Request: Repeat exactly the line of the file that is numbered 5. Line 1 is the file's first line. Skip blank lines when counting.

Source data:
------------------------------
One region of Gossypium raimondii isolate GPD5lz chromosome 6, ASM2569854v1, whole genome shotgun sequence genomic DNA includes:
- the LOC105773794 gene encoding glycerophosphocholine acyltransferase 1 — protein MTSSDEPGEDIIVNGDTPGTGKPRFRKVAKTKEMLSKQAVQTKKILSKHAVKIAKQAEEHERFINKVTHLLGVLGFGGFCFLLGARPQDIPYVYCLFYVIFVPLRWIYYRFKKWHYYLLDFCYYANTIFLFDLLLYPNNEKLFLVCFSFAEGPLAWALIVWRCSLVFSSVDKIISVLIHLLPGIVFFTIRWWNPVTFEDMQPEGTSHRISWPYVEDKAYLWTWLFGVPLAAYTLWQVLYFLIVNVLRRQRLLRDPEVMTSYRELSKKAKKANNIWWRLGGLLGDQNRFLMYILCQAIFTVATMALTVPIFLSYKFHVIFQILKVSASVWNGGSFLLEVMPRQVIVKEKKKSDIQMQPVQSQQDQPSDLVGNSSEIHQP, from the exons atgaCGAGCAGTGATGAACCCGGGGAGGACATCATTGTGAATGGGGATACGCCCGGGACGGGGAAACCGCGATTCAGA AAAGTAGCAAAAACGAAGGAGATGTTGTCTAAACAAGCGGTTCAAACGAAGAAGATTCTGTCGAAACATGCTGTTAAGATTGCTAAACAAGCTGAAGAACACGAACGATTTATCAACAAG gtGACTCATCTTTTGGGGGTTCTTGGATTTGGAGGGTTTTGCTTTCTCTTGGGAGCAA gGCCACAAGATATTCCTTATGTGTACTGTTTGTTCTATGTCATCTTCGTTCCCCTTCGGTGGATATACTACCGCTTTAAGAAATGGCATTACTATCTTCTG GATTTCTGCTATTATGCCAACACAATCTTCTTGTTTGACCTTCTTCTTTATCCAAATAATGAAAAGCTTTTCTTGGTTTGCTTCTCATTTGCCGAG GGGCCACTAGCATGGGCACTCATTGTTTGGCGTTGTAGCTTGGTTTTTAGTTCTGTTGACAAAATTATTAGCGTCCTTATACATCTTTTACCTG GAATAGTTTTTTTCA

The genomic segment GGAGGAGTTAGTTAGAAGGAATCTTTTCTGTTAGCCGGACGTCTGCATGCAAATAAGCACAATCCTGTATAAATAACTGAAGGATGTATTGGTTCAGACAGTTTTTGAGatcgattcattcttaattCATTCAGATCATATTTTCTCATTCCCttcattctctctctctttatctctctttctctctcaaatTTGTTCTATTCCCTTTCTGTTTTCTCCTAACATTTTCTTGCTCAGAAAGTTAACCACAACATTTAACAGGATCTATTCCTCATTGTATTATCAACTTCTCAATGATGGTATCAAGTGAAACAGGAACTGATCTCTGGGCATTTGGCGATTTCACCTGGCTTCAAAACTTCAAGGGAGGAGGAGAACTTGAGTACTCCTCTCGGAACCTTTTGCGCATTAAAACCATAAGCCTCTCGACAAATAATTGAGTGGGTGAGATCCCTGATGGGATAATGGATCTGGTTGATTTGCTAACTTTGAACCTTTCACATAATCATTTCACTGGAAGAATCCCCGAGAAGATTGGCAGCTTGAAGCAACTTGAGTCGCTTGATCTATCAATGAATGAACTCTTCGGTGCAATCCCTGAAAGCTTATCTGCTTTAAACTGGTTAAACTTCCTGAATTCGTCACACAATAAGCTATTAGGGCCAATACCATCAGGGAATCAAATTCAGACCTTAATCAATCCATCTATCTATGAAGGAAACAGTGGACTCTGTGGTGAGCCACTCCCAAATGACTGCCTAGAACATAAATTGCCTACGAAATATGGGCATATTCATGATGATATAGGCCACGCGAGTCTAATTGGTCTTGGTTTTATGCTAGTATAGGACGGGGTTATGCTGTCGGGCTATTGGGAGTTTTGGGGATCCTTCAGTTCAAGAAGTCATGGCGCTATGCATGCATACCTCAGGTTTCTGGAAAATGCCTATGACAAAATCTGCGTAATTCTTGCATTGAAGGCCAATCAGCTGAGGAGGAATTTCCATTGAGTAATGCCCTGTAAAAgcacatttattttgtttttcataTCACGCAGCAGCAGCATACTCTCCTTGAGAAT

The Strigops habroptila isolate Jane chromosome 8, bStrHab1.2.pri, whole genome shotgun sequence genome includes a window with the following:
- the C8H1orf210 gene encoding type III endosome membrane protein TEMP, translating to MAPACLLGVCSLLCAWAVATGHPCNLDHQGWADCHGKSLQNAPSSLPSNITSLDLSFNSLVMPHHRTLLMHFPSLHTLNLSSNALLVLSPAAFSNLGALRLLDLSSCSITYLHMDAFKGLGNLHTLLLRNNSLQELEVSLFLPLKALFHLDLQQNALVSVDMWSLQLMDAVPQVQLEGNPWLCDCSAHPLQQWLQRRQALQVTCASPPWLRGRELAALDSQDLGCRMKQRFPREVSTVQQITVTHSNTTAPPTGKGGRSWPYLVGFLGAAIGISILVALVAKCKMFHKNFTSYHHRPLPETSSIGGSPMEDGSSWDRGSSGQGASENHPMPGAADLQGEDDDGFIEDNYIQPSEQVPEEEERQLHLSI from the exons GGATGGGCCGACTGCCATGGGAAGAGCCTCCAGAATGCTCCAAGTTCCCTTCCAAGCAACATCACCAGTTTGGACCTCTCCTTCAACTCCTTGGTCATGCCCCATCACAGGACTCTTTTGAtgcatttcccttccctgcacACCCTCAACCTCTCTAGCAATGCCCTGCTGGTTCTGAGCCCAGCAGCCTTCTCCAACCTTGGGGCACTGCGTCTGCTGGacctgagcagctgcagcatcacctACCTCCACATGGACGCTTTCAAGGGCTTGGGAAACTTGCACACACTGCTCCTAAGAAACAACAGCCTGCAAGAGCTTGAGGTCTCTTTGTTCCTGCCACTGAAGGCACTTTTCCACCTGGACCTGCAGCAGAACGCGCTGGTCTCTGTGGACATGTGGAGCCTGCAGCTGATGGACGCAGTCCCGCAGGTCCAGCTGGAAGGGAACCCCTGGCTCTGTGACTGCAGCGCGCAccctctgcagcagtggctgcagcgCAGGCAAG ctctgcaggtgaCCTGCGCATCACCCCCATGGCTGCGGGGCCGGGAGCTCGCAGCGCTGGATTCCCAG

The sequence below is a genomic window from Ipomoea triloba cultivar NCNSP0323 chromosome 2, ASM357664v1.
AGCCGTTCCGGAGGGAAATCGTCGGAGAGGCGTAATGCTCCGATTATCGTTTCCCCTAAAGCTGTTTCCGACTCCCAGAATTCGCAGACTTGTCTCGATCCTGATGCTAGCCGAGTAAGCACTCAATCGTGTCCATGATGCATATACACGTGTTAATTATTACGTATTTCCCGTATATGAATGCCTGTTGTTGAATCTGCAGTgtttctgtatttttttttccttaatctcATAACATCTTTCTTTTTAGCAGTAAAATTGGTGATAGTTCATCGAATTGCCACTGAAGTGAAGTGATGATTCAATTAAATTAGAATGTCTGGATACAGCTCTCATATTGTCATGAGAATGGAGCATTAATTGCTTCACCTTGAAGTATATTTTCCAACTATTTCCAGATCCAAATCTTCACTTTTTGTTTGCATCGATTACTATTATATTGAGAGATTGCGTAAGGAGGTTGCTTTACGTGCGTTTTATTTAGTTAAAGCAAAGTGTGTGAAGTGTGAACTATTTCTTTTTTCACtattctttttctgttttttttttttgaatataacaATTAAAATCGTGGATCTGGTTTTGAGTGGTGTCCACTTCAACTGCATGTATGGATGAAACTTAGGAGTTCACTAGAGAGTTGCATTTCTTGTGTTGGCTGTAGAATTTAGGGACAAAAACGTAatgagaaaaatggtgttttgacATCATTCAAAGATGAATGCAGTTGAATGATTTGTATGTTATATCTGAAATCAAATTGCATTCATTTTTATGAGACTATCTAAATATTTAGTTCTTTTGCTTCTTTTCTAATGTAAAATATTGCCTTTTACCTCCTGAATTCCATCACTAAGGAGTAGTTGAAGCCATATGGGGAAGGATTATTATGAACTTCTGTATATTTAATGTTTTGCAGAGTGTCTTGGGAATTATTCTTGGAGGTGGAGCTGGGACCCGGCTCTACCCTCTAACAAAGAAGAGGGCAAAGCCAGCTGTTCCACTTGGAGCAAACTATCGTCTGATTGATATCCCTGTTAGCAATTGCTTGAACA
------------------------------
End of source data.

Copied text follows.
- the C8H1orf210 gene encoding type III endosome membrane protein TEMP, translating to MAPACLLGVCSLLCAWAVATGHPCNLDHQGWADCHGKSLQNAPSSLPSNITSLDLSFNSLVMPHHRTLLMHFPSLHTLNLSSNALLVLSPAAFSNLGALRLLDLSSCSITYLHMDAFKGLGNLHTLLLRNNSLQELEVSLFLPLKALFHLDLQQNALVSVDMWSLQLMDAVPQVQLEGNPWLCDCSAHPLQQWLQRRQALQVTCASPPWLRGRELAALDSQDLGCRMKQRFPREVSTVQQITVTHSNTTAPPTGKGGRSWPYLVGFLGAAIGISILVALVAKCKMFHKNFTSYHHRPLPETSSIGGSPMEDGSSWDRGSSGQGASENHPMPGAADLQGEDDDGFIEDNYIQPSEQVPEEEERQLHLSI from the exons GGATGGGCCGACTGCCATGGGAAGAGCCTCCAGAATGCTCCAAGTTCCCTTCCAAGCAACATCACCAGTTTGGACCTCTCCTTCAACTCCTTGGTCATGCCCCATCACAGGACTCTTTTGAtgcatttcccttccctgcacACCCTCAACCTCTCTAGCAATGCCCTGCTGGTTCTGAGCCCAGCAGCCTTCTCCAACCTTGGGGCACTGCGTCTGCTGGacctgagcagctgcagcatcacctACCTCCACATGGACGCTTTCAAGGGCTTGGGAAACTTGCACACACTGCTCCTAAGAAACAACAGCCTGCAAGAGCTTGAGGTCTCTTTGTTCCTGCCACTGAAGGCACTTTTCCACCTGGACCTGCAGCAGAACGCGCTGGTCTCTGTGGACATGTGGAGCCTGCAGCTGATGGACGCAGTCCCGCAGGTCCAGCTGGAAGGGAACCCCTGGCTCTGTGACTGCAGCGCGCAccctctgcagcagtggctgcagcgCAGGCAAG ctctgcaggtgaCCTGCGCATCACCCCCATGGCTGCGGGGCCGGGAGCTCGCAGCGCTGGATTCCCAG